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Last Best Gifts

Altruism and the Market for Human Blood and Organs

Last Best Gifts

Altruism and the Market for Human Blood and Organs

More than any other altruistic gesture, blood and organ donation exemplifies the true spirit of self-sacrifice. Donors literally give of themselves for no reward so that the life of an individual—often anonymous—may be spared. But as the demand for blood and organs has grown, the value of a system that depends solely on gifts has been called into question, and the possibility has surfaced that donors might be supplemented or replaced by paid suppliers.
Last Best Gifts offers a fresh perspective on this ethical dilemma by examining the social organization of blood and organ donation in Europe and the United States. Gifts of blood and organs are not given everywhere in the same way or to the same extent—contrasts that allow Kieran Healy to uncover the pivotal role that institutions play in fashioning the contexts for donations. Procurement organizations, he shows, sustain altruism by providing opportunities to give and by producing public accounts of what giving means. In the end, Healy suggests, successful systems rest on the fairness of the exchange, rather than the purity of a donor’s altruism or the size of a financial incentive.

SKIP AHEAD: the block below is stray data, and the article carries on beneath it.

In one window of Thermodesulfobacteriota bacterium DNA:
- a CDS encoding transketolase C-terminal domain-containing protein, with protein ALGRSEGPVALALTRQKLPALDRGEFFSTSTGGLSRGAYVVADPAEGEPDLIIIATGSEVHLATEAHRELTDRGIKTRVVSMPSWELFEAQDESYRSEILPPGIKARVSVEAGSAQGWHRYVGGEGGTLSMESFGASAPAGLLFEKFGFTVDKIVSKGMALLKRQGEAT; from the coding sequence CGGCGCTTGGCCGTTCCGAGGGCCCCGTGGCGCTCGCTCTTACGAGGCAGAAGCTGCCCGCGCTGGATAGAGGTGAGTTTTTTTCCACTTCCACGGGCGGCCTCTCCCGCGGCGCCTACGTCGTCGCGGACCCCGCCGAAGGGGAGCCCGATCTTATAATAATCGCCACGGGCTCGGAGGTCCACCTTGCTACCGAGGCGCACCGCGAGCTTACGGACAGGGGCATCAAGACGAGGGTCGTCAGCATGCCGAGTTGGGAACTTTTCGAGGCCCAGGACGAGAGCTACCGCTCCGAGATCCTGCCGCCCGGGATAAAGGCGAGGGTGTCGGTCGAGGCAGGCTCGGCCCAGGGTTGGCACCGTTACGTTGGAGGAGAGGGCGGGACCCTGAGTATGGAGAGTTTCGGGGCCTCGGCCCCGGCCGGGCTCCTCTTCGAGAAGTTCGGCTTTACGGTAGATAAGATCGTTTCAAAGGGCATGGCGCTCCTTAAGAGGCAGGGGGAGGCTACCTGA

200 pages | 3 maps, 11 line drawings, 5 tables | 6 x 9 | © 2006


Political Science: Public Policy

Sociology: Formal and Complex Organizations, Medical Sociology


"As an economic sociologist, Healy adds important dimensions to the intensifying debate over organ procurement."

Virginia Postrel | New York Times Book Review

“Exploring an issue usually left to philosophers and economists, Kieran Healy goes beyond ethical and economic debates and investigates the organizational and cultural contexts behind people’s motivations to donate ‘human goods.’ Whether enough of these much needed goods are provided depends less on potential donors’ altruistic motives than on the structure and practices of the organizations handling the donations. Elegantly argued and well-written, Last Best Gifts makes a landmark contribution to our understanding of the social foundation of the moral order of exchange.”--Jens Beckert, Max Planck Institute for the Study of Societies


Jens Beckert

“In Last Best Gifts, Kieran Healy offers a timely, sophisticated, and original analysis of the complex organizational terrain of blood and organ donation. In doing so, he unpacks the crucial role that organizations and institutions play in creating the contexts for, and the meanings of, giving. His analysis suggests that the relationship between gifts and commodities, between giving and selling, is more complex than many scholars acknowledge.”--Wendy Espeland, Northwestern University

Wendy Espeland

Table of Contents

List of Illustrations

1. Exchange in Human Goods

2. Making a Gift

3. The Logistics of Altruism

4. Collection Regimes and Donor Populations

5. Organizations and Obligations

6. Managing Gifts, Making Markets

Appendix: Data and Methods



Society for the Study of Social Problems: C. Wright Mills Award

Association for Research on Nonprofit Organizations and Voluntary Action (ARNOVA): Outstanding Book in Nonprofit & Voluntary Action Research

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